While at nearby Mauna Loa eruptions tend to occur in pairs (i.e., a summit eruption followed by one on the flank), Kilauea’s pattern of summit versus flank activity appear to be more random. However, evidence of numerous flank eruptions occurring after a summit eruption can be found. (SOEST)
Sometimes, volcano summits form calderas. When an erupting volcano empties a shallow-level magma chamber, the edifice of the volcano may collapse into the voided reservoir, thus forming a steep, bowl-shaped depression called a caldera (Spanish for kettle or cauldron.)
The summit regions of many active shield volcanoes are marked by calderas. Hawaiian examples include the Mokuaweoweo caldera on Mauna Loa and the Kilauea caldera on Kilauea. (sdsu-edu)
So, when and how was the Kīlauea Caldera formed?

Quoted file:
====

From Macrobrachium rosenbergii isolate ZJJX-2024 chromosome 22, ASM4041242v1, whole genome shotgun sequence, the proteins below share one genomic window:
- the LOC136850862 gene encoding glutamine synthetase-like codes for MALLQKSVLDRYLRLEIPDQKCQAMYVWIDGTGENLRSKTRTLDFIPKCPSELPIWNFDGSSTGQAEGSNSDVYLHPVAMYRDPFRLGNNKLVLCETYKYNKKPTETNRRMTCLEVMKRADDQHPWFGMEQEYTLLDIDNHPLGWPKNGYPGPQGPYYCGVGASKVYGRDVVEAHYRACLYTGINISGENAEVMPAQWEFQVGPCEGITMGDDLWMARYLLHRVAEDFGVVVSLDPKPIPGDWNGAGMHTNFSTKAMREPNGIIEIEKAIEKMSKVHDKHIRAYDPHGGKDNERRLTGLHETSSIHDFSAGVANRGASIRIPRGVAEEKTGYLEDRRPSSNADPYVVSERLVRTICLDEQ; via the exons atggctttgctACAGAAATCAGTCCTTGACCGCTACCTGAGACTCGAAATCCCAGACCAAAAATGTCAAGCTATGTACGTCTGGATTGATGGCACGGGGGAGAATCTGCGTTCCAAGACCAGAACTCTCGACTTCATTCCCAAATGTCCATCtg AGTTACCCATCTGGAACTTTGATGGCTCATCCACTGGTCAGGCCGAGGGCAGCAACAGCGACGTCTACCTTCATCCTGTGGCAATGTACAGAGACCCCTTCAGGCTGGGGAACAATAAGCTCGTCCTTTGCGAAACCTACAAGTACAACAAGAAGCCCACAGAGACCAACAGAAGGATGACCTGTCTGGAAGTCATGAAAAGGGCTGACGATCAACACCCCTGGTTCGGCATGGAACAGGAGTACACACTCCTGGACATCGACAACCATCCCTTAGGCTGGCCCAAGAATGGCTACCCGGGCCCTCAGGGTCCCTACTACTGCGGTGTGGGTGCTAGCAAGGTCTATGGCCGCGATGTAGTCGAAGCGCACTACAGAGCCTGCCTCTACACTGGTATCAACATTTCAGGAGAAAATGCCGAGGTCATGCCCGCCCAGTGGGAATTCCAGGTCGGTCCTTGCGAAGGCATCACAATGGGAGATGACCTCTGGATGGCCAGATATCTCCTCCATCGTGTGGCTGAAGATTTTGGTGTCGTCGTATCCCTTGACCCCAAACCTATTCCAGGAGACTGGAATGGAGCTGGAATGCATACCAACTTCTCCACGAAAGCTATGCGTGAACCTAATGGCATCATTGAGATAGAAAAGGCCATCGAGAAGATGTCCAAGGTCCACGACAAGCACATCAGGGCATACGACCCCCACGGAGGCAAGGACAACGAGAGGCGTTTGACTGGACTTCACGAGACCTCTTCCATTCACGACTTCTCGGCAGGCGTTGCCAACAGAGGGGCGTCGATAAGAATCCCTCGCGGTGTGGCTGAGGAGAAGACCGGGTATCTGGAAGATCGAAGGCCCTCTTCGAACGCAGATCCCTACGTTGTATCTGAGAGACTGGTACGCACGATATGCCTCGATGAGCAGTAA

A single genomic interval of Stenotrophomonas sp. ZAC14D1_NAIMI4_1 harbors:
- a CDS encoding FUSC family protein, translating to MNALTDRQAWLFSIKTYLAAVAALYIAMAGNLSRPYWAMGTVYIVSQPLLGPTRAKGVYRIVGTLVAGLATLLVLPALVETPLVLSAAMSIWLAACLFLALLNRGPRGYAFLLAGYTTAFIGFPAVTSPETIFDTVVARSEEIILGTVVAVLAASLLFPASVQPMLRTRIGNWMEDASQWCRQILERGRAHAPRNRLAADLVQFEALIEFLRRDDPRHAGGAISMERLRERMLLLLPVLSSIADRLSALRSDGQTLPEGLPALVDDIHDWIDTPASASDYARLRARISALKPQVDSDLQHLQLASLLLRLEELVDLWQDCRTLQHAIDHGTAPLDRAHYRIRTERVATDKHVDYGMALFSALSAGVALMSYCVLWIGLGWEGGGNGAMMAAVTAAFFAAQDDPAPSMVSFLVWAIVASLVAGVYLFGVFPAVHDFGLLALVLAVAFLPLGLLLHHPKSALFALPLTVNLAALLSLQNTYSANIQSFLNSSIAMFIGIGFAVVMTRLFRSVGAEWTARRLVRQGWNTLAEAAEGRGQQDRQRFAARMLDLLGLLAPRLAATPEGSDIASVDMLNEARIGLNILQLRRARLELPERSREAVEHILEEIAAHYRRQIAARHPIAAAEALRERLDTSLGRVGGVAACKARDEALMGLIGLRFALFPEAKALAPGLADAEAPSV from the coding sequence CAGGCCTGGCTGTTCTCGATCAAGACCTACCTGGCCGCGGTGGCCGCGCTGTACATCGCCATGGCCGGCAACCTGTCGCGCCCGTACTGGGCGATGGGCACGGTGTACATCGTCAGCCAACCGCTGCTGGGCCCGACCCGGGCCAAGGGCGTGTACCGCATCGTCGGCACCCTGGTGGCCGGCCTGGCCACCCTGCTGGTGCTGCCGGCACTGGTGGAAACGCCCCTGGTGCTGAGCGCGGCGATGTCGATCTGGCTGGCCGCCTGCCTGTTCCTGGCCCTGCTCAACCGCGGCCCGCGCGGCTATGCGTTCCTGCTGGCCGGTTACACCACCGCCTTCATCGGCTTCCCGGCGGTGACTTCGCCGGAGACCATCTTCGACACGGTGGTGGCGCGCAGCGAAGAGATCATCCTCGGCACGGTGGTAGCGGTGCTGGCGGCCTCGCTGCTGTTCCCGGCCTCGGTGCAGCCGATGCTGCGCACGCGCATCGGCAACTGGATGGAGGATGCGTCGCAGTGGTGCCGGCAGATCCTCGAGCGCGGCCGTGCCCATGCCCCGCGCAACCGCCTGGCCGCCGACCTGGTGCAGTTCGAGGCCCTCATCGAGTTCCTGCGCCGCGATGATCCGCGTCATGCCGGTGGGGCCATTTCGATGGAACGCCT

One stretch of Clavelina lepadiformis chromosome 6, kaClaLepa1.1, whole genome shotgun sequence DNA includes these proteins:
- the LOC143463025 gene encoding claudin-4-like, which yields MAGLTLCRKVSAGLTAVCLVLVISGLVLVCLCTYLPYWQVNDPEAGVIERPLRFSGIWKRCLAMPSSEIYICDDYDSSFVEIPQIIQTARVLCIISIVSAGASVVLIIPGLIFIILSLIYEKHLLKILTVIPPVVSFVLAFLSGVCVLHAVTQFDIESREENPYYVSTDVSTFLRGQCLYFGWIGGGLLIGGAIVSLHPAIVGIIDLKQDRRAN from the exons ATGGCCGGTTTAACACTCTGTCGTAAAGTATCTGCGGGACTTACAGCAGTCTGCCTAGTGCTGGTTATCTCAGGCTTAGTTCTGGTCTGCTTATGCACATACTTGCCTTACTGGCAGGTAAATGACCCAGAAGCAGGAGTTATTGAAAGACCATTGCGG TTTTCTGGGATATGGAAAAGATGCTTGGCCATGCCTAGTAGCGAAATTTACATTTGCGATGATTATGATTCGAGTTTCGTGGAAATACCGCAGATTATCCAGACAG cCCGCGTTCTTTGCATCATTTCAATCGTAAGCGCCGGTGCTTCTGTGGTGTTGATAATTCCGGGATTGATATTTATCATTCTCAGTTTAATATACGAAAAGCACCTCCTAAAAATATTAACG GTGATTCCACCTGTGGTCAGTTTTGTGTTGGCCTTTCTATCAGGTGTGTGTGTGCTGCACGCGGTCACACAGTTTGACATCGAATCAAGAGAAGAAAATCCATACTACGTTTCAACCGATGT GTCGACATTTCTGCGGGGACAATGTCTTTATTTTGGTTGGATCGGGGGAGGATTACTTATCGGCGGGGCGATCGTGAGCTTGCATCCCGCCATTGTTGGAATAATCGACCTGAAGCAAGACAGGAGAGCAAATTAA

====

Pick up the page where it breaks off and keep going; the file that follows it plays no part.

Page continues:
The modern caldera at Kilauea collapsed in about 1470-1500 AD, as recognized by geologic field work and C-14 radiocarbon dating. Two lines of geologic evidence indicate it was very deep soon after it formed, as is also suggested by Hawaiian oral tradition.
Scientists suggest at least a couple possibilities exist for the collapse. One is that the magma reservoir emptied rapidly without erupting; the other possibility is that magma withdrawal was prolonged, not rapid, in response to slow eruption of the ʻAilāʻau lava flow (the largest in Hawaiʻi in more than 1000 years.)
The flow erupted on the east side of Kilauea’s summit during a ca. 60-yr period ending in about 1470. It has typical tube-fed formation, consistent with slow eruption. The eruption just predates the caldera – its shield is cut by the outermost caldera fault – and in fact could have ended when the caldera formed. (Swanson)